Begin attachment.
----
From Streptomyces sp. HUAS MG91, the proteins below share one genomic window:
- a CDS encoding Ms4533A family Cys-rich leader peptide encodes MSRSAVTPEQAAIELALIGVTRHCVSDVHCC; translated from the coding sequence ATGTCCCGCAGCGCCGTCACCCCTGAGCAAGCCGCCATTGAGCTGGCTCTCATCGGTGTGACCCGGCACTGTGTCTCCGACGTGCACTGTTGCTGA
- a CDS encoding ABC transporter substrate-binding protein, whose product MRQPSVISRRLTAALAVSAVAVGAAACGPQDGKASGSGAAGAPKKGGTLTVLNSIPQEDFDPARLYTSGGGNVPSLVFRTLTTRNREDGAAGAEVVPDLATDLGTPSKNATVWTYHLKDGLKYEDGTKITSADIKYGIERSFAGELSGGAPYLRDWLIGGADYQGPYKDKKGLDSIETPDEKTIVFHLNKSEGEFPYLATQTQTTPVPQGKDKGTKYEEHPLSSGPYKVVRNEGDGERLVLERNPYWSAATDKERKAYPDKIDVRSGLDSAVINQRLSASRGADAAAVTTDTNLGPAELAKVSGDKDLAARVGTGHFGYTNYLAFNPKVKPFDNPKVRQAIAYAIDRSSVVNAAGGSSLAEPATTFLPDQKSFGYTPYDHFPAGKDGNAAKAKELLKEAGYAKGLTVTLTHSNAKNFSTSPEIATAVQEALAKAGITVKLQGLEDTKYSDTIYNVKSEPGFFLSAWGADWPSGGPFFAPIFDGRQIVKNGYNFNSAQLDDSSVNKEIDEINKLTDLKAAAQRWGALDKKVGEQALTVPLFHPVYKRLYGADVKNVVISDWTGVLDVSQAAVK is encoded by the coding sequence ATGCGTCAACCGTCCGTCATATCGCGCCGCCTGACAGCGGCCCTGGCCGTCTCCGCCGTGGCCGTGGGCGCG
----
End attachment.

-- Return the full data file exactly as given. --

From Streptomyces sp. HUAS MG91, the proteins below share one genomic window:
- a CDS encoding Ms4533A family Cys-rich leader peptide encodes MSRSAVTPEQAAIELALIGVTRHCVSDVHCC; translated from the coding sequence ATGTCCCGCAGCGCCGTCACCCCTGAGCAAGCCGCCATTGAGCTGGCTCTCATCGGTGTGACCCGGCACTGTGTCTCCGACGTGCACTGTTGCTGA
- a CDS encoding ABC transporter substrate-binding protein, whose product MRQPSVISRRLTAALAVSAVAVGAAACGPQDGKASGSGAAGAPKKGGTLTVLNSIPQEDFDPARLYTSGGGNVPSLVFRTLTTRNREDGAAGAEVVPDLATDLGTPSKNATVWTYHLKDGLKYEDGTKITSADIKYGIERSFAGELSGGAPYLRDWLIGGADYQGPYKDKKGLDSIETPDEKTIVFHLNKSEGEFPYLATQTQTTPVPQGKDKGTKYEEHPLSSGPYKVVRNEGDGERLVLERNPYWSAATDKERKAYPDKIDVRSGLDSAVINQRLSASRGADAAAVTTDTNLGPAELAKVSGDKDLAARVGTGHFGYTNYLAFNPKVKPFDNPKVRQAIAYAIDRSSVVNAAGGSSLAEPATTFLPDQKSFGYTPYDHFPAGKDGNAAKAKELLKEAGYAKGLTVTLTHSNAKNFSTSPEIATAVQEALAKAGITVKLQGLEDTKYSDTIYNVKSEPGFFLSAWGADWPSGGPFFAPIFDGRQIVKNGYNFNSAQLDDSSVNKEIDEINKLTDLKAAAQRWGALDKKVGEQALTVPLFHPVYKRLYGADVKNVVISDWTGVLDVSQAAVK is encoded by the coding sequence ATGCGTCAACCGTCCGTCATATCGCGCCGCCTGACAGCGGCCCTGGCCGTCTCCGCCGTGGCCGTGGGCGCG